LONDON (AFP) Dec 30, 2005
The ongoing bloodshed Iraq and the devastating Indian Ocean tsunami were seen as the main global events of 2005, according to a poll published on Friday.
The survey of nearly 32,500 people in 27 countries also ranked the deadly US hurricanes and the death of Pope John Paul II as the incidents most likely to be remembered by history.
"Global citizens see 2005 mainly as a year of natural and man-made disasters," said Doug Miller, of the Canadian pollsters GlobeScan, which conducted the research for the BBC World Service.
The poll asked people what historians of the future would consider to be the most important event of global significance over the past 12 months.
The ongoing violence in Iraq, triggered by the US-led war in March 2003, was named by 15 percent of those questioned.
Some 43 percent of Iraqis cited the war, in contrast to just nine percent of people in Britain -- one of the countries that has deployed troops to Iraq.
While the tsunami struck on December 26, last year, it was still considered the one of the most significant events of 2005, drawing 15 percent of answers.
More than 220,000 people were killed and the lives of millions more were altered forever by the giant waves, unleashed by one of the world's largest-ever earthquakes which struck off the Indonesian island of Sumatra.
Respondents in the Asia-Pacific in particular regarded the tsunami as the most important event. It was named by 57 percent of people polled in Sri Lanka and 31 percent of Indonesians.
Katrina and Rita, the US hurricanes that devastated the US Gulf Coast in August and September, came in third, cited by nine percent of respondents overall.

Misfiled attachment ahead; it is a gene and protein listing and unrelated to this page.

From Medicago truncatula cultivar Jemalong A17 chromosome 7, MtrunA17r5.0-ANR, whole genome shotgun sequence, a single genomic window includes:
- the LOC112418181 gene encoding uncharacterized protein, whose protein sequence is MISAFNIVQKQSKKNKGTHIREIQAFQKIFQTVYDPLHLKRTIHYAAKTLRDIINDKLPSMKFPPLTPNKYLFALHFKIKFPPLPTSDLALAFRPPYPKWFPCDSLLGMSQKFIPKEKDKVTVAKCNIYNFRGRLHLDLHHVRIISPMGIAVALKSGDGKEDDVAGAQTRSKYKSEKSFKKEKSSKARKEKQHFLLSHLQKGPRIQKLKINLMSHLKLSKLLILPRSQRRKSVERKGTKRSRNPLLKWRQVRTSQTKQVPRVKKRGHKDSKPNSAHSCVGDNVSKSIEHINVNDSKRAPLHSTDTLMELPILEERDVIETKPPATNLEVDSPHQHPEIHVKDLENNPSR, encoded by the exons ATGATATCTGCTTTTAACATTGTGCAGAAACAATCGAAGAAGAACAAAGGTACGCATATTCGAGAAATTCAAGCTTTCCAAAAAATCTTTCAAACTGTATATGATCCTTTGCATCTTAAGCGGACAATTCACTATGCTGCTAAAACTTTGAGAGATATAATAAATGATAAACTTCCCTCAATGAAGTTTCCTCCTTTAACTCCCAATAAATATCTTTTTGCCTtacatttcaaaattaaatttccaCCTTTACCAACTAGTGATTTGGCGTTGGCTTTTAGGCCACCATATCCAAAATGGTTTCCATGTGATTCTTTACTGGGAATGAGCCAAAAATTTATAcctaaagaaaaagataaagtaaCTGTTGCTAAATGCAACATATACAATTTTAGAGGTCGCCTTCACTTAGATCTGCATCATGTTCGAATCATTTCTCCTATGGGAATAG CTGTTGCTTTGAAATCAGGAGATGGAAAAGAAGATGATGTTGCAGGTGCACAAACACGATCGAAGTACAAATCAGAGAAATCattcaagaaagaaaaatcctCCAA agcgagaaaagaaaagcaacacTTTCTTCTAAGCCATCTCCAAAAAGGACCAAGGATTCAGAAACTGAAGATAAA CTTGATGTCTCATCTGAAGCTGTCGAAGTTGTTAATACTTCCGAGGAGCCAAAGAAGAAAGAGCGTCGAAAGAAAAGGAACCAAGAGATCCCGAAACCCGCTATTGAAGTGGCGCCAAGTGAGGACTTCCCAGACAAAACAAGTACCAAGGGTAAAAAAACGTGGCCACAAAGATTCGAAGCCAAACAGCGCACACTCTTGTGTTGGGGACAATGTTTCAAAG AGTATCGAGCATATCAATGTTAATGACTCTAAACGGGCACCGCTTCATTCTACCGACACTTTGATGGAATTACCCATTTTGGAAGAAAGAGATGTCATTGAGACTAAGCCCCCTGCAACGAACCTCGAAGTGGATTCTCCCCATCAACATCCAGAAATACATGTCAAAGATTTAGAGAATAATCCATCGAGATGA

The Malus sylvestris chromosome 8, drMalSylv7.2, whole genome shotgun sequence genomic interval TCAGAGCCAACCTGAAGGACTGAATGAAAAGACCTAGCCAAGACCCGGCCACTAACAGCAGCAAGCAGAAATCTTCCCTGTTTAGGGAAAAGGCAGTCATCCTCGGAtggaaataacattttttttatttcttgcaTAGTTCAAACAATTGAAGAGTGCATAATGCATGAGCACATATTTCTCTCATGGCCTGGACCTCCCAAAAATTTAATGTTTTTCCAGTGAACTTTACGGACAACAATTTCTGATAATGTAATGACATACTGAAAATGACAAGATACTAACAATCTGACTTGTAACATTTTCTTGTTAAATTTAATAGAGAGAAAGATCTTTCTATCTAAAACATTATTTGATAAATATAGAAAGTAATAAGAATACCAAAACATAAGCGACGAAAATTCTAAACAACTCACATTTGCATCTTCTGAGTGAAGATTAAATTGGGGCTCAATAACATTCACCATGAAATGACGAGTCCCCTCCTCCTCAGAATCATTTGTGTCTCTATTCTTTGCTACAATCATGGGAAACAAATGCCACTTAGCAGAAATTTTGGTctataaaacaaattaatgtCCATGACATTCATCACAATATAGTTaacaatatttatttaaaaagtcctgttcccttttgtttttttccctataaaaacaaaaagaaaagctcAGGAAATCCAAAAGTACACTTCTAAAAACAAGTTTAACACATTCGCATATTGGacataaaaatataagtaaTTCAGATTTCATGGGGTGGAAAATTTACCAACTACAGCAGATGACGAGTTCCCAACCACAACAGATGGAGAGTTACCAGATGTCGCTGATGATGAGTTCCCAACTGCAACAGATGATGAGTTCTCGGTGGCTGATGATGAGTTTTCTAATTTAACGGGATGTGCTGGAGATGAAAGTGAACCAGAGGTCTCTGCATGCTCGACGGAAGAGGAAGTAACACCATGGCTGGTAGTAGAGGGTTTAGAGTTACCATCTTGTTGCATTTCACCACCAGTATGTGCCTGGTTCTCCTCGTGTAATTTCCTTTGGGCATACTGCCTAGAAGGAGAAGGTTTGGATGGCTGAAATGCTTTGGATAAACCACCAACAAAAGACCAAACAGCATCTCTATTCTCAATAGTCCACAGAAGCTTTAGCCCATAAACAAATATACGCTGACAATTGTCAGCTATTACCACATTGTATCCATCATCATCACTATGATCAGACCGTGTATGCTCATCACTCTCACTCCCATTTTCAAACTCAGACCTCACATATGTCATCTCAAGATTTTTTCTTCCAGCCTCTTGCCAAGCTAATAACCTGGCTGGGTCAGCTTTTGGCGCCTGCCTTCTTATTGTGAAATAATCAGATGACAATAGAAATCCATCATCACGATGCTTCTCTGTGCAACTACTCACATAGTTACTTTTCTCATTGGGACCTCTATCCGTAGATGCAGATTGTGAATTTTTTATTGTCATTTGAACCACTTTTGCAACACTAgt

But the percentage of people in the United States to name the hurricanes -- 15 percent -- was less than some other countries. Eighteen percent of respondents in both Afghanistan and Argentina cited the storms.
In fourth place, came the death of Pope John Paul II on April 2 and the inauguration of Pope Benedict XVI, attracting six percent of all answers.
The London bombings on July 7 that left 56 people dead, including four presumed Islamist suicide bombers, was regarded by four percent of people as the most significant event of the year.
Interestingly, a mere seven percent of respondents in Britain named the explosions on three subway trains and a bus.
It scored higher in other countries including Ghana, 11 percent, Australia, eight percent, and Spain, eight percent.
More generally, global warming was seen as the most prominent feature of 2005 by three percent of those surveyed.
The poll found that the grouping of natural disasters in 2005 -- such as floods, hurricanes and earthquakes -- accounted for 19 percent of all answers.
Steven Krull, director of the Program on International Policy Attitudes, which was involved in conducting the survey with GlobeScan, noted how similar people's views were in different parts of the world.
"The extent to which people in different countries perceive the same events as significant is a sign of how much the world has become globalised," he was quoted as saying on the BBC's website.
The poll questioned 32,439 people in 27 countries between October, November and December.
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